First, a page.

Map of Blue Book Balloon

13 April 2020

Review - Where Shadows Gather by Michael Chislett

Cover art by Paul Lowe
Where Shadows Gather
Michael Chislett
Sarob Press (Robert Morgan), 2019
HB, 207pp

I received a free copy of this book from the publisher to review for Ghosts and Scholars magazine, where this review first appeared.

Where Shadows Gather, the new collection of uncanny stories by Michael Chislett, is a little different from other collections I have reviewed here.

To begin with, the stories are more of a unity than those other collections. Mostly set in and around London, in both real and fictions locations, they often explore the same themes - vanishing shadows, the immanence of both the past and present of London in the present day - and some feature some characters (such as the Faust-like Doctor Crescentius in Mara, Endor and The Coast Guard) or allow their protagonists to brush up against one another (Only the Dead Know Deptford/ The Extras). There are hints of connections to wider histories (as when, in Only the Dead..., we have detailed and repeated references to an earlier incident in Brighton).

These stories depart, somewhat, from the Jamesian 'several decades removed' trope, being mostly told in the present (even if set in the 19th century) and also often (though not always) featuring protagonists not ignorant of the occult (indeed who are sometimes practitioners of it) although there are also innocent victims who turn the wrong way on a foggy night or are beguiled by something seen across the water. Chislett has a formidable talent for making the ordinary sights, sounds and weather of London and especially its river seem extremely eerie, and I will be watching lout myself in future. Even the bright lights of Canary Wharf dim at time sin this volume.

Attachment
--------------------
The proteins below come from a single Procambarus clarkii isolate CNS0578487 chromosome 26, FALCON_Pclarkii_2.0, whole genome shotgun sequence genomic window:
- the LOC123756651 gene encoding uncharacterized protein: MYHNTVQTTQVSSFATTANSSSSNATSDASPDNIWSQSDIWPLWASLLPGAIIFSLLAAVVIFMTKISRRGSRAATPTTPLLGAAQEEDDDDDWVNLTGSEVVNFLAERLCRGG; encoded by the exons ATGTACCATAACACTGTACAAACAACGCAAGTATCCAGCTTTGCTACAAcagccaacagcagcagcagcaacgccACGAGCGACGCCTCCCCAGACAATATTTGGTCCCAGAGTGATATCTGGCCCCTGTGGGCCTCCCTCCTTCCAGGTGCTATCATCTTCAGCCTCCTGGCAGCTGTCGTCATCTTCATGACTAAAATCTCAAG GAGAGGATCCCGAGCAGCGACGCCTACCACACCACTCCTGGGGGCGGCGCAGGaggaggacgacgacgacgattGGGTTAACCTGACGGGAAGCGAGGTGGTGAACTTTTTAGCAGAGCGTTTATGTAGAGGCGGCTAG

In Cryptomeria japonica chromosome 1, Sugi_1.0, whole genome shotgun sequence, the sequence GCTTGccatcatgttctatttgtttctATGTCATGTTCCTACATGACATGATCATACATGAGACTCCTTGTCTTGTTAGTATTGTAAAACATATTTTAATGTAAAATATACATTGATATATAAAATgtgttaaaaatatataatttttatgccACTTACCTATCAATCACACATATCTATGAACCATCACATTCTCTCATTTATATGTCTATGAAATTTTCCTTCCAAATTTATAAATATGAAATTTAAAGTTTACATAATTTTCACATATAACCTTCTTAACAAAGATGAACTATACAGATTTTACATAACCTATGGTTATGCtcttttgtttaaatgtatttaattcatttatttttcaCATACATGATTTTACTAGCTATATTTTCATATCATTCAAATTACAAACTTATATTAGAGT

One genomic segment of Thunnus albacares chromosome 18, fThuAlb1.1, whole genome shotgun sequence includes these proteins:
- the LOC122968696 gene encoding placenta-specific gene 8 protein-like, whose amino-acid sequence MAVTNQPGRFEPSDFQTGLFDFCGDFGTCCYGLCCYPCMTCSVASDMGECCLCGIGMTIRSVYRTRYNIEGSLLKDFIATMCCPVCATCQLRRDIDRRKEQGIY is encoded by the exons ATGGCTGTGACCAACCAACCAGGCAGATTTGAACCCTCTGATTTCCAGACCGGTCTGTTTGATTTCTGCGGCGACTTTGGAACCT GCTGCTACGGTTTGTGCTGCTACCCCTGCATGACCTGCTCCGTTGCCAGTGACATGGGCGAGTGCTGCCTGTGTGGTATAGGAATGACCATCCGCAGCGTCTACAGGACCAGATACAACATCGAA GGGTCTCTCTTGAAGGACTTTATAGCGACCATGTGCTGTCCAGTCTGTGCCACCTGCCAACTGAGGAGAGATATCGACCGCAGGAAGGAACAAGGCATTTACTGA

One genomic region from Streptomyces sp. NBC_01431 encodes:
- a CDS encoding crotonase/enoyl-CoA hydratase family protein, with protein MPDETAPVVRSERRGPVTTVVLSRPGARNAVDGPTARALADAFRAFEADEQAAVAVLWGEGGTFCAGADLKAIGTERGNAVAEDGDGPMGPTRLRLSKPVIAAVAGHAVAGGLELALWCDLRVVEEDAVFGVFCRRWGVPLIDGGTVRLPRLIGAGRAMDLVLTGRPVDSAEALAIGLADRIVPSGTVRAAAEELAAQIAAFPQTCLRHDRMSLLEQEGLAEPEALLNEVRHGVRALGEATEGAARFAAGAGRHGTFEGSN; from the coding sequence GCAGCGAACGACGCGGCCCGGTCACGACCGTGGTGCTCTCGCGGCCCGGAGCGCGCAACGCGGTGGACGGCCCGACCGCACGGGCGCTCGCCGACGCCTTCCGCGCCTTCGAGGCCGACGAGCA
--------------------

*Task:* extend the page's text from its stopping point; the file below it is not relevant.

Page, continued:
Downriver is a perfectly sinister story in which a young couple, out for a walk downriver, encounter something that is is, on the surface, interesting and harmless. It's a lesson in how little hooks can be placed in the mind, calling the victim back later to a cruel fate.

In In the Garden we again, we see how even in the midst of safe, suburban London, one wrong step can take you somewhere unexpected, and far beyond help.

In Only the Dead Know Deptford, Thea, returning from work in the glitzy offices of Canary Wharf, goes wrong somewhere around St Nicholas's Church in Deptford (location for several of these stories) and is unable to find her way home. Or at least she can find the where of it but not the when. Pregnant with the past, the night seems alive and to have quite other intentions that she she does.

Mara introduces us to Doctor Crescentius (who Chislett informs us he has written about before), an exile in London from the 1848 "Year of Revolutions". Like Tim in In the Garden Crescentius finds an older, wilder side to London, but unlike him, he knows a little about such things and may be one step ahead of the forces he encounters.

The Extras is a more extended story, featuring two men, Fletcher and Matthews (they of the impliedly  debauched Brighton trip mentioned above). At one level, it's two men who spend a lot of time in pubs discussed a lot of metaphysical twaddle. At another level, they are documenting London, taking photographs, which seem to have a... mutability... of their own. All manner of wonders emerge. Again, the pair are knowing - they speak of various supernatural tidings from different parts of the city - but that may not save them from falling victim. (This story is also notable for establishing that, perhaps, this version of London is not quite ours - there are references to a character with Ostrogothic ancestry, some unfamiliar country names, and so forth as well as links in to a Central European mythology involving witches and demons.

In The Subliminals we're now into full-fledged tampering with That Which Ought Not to be Known. Lant is some form of occult master ("the sceptical occultist") who - carefully - stands back from himself doing what he encourages his pupils to do. Now, those pupils seem to be paying the price. There is a tensely drawn, very eerie standoff here, all the more creepy for the stakes being obscure.